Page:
1989 was the year that changed Europe. 20 years later, filmmaker Patrick Becker revisits Central and Eastern Europe, to interview those at the forefront of change, from students to border guards. I contributed the eyewitness research for the Berlin episode.
Becker’s eleven short documentaries take you through Eastern Europe and the lives and stories of those involved: How do people active in the tearing down of the iron curtain remember this historic year in retrospective? How has it changed and shaped their lives? The documentaries, funded by the European Commission and produced on behalf of Tipik communication agency, are subtitled in all 22 European languages. You can watch them here.
On the picture you see an image of the film with journalist Roland Jahn of “Kontraste” television news program, who organized press coverage on East Germany before and during the peaceful revolution.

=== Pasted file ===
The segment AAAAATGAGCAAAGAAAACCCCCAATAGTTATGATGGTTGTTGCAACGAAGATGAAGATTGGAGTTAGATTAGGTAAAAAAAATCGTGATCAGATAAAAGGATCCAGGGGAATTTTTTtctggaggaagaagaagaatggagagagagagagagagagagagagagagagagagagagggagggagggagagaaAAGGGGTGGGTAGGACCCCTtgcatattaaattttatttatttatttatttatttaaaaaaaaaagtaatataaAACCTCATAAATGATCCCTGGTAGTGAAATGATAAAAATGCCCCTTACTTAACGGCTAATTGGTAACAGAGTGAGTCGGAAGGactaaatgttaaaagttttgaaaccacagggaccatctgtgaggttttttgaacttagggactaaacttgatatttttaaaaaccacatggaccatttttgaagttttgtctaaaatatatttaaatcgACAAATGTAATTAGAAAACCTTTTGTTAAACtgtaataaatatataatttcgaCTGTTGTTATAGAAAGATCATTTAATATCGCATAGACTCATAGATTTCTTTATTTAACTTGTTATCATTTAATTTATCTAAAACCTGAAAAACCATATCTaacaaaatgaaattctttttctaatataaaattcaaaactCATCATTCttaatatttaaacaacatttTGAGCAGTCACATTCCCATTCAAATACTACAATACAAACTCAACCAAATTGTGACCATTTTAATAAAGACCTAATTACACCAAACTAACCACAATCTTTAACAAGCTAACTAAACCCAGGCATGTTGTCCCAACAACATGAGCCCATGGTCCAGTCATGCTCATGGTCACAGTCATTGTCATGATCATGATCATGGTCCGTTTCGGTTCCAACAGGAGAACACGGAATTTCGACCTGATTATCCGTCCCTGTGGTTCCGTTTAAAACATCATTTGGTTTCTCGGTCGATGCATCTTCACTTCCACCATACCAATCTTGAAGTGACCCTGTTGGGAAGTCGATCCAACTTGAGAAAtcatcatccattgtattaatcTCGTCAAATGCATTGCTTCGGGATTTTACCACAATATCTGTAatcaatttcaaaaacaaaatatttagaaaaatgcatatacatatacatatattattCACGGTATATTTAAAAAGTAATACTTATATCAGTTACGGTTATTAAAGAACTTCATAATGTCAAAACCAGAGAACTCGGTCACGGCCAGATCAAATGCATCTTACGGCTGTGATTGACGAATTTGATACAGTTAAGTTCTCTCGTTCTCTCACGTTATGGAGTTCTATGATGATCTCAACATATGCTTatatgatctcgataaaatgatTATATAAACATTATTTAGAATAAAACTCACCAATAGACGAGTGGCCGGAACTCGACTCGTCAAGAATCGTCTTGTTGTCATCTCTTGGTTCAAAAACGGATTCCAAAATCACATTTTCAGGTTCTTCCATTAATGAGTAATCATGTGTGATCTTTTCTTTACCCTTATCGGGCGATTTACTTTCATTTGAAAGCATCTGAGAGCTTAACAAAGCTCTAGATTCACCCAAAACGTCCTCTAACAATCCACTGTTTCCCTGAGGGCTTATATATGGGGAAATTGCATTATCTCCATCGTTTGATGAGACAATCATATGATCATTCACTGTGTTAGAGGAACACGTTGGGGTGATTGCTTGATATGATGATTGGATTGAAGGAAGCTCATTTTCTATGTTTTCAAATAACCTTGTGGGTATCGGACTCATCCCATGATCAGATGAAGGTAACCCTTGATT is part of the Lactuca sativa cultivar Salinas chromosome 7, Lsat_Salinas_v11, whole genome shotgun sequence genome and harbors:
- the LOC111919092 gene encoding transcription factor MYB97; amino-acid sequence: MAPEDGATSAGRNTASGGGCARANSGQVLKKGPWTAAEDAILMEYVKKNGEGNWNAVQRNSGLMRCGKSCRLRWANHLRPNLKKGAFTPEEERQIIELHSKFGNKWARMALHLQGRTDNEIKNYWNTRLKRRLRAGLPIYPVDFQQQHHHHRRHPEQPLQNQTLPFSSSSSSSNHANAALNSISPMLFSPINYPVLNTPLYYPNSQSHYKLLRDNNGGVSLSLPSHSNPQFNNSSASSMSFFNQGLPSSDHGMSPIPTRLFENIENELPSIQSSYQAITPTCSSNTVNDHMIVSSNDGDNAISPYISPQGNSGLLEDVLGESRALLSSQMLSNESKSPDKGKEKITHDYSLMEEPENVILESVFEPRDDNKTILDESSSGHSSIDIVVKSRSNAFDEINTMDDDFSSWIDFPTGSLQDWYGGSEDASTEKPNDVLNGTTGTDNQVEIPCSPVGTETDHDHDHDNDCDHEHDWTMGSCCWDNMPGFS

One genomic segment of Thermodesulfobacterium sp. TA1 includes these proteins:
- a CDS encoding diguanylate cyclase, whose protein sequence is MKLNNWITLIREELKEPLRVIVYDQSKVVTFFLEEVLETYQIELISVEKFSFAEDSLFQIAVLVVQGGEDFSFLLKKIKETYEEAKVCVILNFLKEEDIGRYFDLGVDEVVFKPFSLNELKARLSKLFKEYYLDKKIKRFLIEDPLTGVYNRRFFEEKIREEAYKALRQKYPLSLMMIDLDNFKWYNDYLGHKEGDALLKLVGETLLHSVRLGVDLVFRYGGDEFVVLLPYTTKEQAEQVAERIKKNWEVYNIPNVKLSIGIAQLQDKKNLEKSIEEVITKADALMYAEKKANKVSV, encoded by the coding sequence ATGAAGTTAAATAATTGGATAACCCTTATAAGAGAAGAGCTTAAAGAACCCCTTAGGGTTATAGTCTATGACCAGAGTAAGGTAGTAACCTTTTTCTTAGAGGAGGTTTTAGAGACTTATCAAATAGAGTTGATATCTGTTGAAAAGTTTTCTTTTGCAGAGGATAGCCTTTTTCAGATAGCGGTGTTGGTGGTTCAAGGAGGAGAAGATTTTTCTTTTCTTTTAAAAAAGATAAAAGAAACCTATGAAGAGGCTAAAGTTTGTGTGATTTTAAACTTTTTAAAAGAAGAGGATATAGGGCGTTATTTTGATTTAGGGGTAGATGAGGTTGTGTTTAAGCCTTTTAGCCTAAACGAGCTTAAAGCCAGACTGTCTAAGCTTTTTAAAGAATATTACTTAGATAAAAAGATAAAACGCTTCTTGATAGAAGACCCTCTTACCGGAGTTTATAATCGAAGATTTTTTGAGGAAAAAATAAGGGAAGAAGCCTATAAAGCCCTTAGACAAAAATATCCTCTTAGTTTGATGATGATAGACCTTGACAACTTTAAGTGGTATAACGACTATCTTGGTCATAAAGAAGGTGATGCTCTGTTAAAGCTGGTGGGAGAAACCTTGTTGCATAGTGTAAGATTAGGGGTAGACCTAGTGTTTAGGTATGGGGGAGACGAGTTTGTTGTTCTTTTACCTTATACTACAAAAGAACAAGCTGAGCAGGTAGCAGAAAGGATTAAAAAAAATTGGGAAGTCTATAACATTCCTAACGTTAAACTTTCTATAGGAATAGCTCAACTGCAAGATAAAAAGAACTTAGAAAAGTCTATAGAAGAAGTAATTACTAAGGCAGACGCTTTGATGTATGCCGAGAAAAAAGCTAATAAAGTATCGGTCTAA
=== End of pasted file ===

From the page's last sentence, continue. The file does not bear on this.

He was forcibly expelled in chains from the GDR in the early 80s. From West Berlin, he continued to support the opposition as a journalist.
Though illegal, it was possible to watch West German television in East Germany. The footage compiled by Roland Jahn and his team showed an uncensored image of the GDR. State authorities considered Jahn such a major threat that they carried out one of the biggest secret service campaigns ever in GDR history.
But Jahn continued to report and, in 1989, broadcast spectacular pictures that brought the possibility of change into people’s minds. It was his cameramen who shot the only pictures of what is considered to be the most important demonstration before the Fall of the Wall, in October 89 in Leipzig, from the top of a churchtower.
You can also see painter Katrin Hattenhauer, one of the initiators of the Leipzig demonstrations, in the “Germany” documentary.